Data Shows TIF Procedure Controls Subjective Parameters Better Than Maximum Dose PPI Therapy While Achieving Similar Objective Results
SAN MATEO, Calif. (April 22, 2014)–EndoGastric Solutions® (EGS), the leader in endoluminal reconstructive treatment for Gastroesophageal Reflux Disease (GERD), today announced publication of data from its first level-1, randomized, controlled trial directly comparing outcomes from the Transoral Incisionless Fundoplication (TIF®) procedure to maximum-dose proton-pump inhibitor therapy (PPI)—the TEMPO trial. The initial findings showed the TIF procedure was more effective than maximum daily dose PPIs at reducing a wide range of typical and atypical GERD symptoms and in healing of reflux esophagitis while achieving similar normalization rates of distal esophageal acid exposure.
In the TEMPO trial, 97% of patients reported elimination of regurgitation versus 50% in the PPI arm; troublesome heartburn was eliminated in 90% of TIF patients versus 13% of PPI patients. The TIF procedure was better than PPIs in controlling atypical symptoms as indicated by a significant improvement in RSI score (from 23 on PPIs before TIF to 3 off PPIs at 6-month follow-up); in the PPI group the same score fell insignificantly from 23 to 21 on maximum daily-dose of PPIs.
“We believe the TIF procedure fills a therapy gap that exists for GERD patients who take daily PPI therapy and who remain unsatisfied because of incomplete symptom control,” said lead investigator, Karim S. Trad, MD, Clinical Professor of Surgery, George Washington University School of Medicine and Health Sciences. “The TIF procedure may offer these patients the opportunity to safely eliminate their troublesome typical and atypical symptoms without the risk of post-laparoscopic fundoplication syndromes like gas bloat and difficulty swallowing.”
Patients were evaluated using subjective and objective measures including: GERD-HRQL, RSI and RDQ questionnaires, upper endoscopy exams and 48-hr pH monitoring to determine acid levels in the esophagus over two days. Both groups achieved similar normalization of distal esophageal acid exposure (54% of patients in the TIF group and 52% of patients in the PPI group). There was no difference between treatment groups in the clinical characterizations of the disease at baseline.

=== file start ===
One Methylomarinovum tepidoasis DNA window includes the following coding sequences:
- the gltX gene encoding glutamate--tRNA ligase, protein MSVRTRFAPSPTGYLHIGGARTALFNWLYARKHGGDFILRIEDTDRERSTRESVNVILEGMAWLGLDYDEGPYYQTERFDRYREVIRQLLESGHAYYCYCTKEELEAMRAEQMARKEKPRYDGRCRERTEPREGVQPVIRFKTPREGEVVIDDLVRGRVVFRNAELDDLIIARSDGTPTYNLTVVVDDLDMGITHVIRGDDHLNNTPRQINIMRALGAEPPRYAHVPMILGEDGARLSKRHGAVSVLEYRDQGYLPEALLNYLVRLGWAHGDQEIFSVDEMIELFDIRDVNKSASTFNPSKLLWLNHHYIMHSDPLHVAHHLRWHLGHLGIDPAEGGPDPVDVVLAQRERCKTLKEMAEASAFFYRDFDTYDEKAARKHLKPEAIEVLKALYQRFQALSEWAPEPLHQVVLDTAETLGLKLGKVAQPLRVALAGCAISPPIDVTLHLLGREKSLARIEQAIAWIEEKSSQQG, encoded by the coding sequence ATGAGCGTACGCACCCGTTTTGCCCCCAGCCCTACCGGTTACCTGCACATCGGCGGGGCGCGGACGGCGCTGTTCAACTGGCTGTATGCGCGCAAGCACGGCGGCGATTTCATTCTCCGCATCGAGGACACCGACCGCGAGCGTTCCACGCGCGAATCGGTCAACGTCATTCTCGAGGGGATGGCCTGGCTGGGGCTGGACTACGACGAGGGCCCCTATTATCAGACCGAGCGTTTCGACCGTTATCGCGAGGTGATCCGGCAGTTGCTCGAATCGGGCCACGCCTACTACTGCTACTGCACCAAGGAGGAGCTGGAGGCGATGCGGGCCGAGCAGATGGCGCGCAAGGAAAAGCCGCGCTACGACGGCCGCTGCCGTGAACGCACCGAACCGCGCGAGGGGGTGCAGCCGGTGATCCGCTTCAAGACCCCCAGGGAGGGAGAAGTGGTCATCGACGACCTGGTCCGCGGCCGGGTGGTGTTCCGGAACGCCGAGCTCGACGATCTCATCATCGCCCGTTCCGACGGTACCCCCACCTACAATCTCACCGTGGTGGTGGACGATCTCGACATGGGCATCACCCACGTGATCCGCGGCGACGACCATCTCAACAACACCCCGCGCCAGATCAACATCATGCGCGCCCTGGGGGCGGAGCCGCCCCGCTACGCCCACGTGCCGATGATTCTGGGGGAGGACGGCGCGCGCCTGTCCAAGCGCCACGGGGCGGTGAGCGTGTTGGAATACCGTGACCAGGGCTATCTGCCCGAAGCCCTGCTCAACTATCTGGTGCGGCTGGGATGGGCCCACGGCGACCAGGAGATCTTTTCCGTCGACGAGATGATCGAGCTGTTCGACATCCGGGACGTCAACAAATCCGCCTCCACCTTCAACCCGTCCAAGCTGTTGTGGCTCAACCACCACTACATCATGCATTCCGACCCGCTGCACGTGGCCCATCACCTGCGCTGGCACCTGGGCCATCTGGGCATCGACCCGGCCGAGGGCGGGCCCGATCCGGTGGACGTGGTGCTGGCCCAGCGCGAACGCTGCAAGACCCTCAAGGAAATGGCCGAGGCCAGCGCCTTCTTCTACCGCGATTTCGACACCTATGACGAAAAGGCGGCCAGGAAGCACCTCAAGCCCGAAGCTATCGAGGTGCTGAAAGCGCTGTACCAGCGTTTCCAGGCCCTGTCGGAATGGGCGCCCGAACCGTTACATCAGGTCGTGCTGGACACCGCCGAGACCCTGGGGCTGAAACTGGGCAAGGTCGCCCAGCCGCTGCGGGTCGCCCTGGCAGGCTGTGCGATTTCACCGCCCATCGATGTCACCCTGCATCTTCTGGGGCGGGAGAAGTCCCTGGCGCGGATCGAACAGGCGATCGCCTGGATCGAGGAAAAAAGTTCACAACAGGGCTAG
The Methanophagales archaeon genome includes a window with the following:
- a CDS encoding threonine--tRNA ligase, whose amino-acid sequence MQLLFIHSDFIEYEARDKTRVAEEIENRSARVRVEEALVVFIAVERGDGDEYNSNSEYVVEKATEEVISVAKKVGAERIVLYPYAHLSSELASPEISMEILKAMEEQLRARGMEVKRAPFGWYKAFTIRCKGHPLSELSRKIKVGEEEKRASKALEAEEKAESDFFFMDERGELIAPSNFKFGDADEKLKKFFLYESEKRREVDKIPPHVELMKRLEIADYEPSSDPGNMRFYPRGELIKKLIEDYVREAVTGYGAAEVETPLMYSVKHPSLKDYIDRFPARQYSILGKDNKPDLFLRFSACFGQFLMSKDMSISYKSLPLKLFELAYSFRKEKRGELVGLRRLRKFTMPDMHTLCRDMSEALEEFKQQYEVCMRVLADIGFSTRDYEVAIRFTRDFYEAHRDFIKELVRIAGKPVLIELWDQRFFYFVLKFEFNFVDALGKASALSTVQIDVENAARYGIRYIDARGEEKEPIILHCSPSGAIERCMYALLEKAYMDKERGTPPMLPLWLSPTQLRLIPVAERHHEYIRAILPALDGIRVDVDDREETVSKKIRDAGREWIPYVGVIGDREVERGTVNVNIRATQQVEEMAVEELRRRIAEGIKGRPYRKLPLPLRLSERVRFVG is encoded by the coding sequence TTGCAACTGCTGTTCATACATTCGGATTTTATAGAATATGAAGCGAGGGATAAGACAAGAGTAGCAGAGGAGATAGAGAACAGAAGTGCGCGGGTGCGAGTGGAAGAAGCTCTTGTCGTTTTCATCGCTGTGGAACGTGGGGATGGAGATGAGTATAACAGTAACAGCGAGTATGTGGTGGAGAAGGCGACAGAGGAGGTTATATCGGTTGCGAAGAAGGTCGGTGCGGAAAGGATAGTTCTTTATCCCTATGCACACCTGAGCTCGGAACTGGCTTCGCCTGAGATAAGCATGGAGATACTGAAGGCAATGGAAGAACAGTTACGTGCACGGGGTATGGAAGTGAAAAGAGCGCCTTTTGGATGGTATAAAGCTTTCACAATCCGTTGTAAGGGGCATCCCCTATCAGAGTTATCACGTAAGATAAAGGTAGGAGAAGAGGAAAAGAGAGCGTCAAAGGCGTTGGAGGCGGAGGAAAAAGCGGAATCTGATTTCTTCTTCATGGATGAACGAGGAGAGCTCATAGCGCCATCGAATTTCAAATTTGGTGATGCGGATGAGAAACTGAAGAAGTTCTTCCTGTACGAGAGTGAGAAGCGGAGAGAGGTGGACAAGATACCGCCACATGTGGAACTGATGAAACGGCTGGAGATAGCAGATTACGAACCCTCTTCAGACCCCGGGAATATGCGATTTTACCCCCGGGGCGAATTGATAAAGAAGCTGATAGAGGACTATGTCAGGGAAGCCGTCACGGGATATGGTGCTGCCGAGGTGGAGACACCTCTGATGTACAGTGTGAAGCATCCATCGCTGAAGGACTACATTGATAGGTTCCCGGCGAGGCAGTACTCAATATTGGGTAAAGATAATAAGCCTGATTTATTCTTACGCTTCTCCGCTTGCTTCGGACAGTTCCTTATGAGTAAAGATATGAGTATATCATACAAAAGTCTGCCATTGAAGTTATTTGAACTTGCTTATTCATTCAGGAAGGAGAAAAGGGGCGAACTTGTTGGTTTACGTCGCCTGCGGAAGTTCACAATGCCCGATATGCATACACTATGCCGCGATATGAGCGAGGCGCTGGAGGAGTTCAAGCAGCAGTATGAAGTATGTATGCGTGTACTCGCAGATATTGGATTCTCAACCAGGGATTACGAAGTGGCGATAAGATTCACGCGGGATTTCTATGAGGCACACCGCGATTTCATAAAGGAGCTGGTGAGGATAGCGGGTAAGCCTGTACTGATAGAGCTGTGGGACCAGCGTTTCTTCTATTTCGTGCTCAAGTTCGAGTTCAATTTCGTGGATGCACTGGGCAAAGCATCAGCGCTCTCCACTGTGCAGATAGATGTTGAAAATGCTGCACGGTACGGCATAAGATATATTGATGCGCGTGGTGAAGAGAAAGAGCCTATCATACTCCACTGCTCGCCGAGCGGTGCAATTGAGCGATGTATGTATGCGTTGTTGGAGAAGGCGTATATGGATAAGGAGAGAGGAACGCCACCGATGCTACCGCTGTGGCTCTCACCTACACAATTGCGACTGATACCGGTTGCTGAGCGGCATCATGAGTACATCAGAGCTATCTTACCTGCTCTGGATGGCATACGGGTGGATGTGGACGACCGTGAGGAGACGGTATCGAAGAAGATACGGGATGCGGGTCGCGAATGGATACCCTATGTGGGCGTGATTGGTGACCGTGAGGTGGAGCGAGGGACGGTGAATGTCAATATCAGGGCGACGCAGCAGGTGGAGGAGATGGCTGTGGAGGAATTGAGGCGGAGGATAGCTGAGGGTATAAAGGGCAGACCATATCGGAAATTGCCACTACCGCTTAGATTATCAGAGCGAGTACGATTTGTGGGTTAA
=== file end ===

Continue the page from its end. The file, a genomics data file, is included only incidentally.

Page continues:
The results were published OnlineFirst (forthcoming articles published ahead of print) in Surgical Innovation as “Transoral Incisionless Fundoplication Effective in Eliminating GERD Symptoms in Partial Responders to Proton Pump Inhibitor Therapy at 6 months: The TEMPO Randomized Clinical Trial.” The TEMPO data includes six month results from 63 randomized patients treated at seven U.S. centers, including three gastroenterology practices and four general surgery practices. Similar outcomes were achieved by investigators across specialties, suggesting that the TIF procedure can be performed equally well by both foregut surgeons and gastroenterologists with advanced endoscopic skills.
The TEMPO trial was designed to assess the safety and efficacy of the Transoral Incisionless Fundoplication procedure as compared with high-dose PPI therapy to treat symptoms associated with chronic GERD. Patients will continue in the study until they have completed 3-year follow-up.
Gastroesophageal reflux disease (GERD) is a common gastrointestinal disease that affects nearly 20 percent of the U.S. population. It is a chronic condition in which the gastroesophageal valve (GEV) allows gastric contents to reflux (wash backwards) into the esophagus, causing heartburn and possible injury to the esophageal lining. In the United States (U.S.), GERD is the most common gastrointestinal-related diagnosis physicians make during clinical visits. Some patients may have mild or moderate symptoms of GERD, while others have more severe manifestations causing chronic heartburn, asthma, chronic cough, and hoarse voice or chest pain. Left untreated, GERD can develop into a pre-cancerous condition called Barrett’s esophagus, which is a precursor for esophageal cancer. The first treatment recommendation for patients with GERD is to make lifestyle changes (e.g., diet, scheduled eating times and sleeping positions). Proton pump inhibitor (PPI) medications are commonly used to treat GERD, but there are a variety of health complications associated with long-term dependency on PPIs, and more than 10 million Americans are refractory to PPI therapy and may opt for surgery.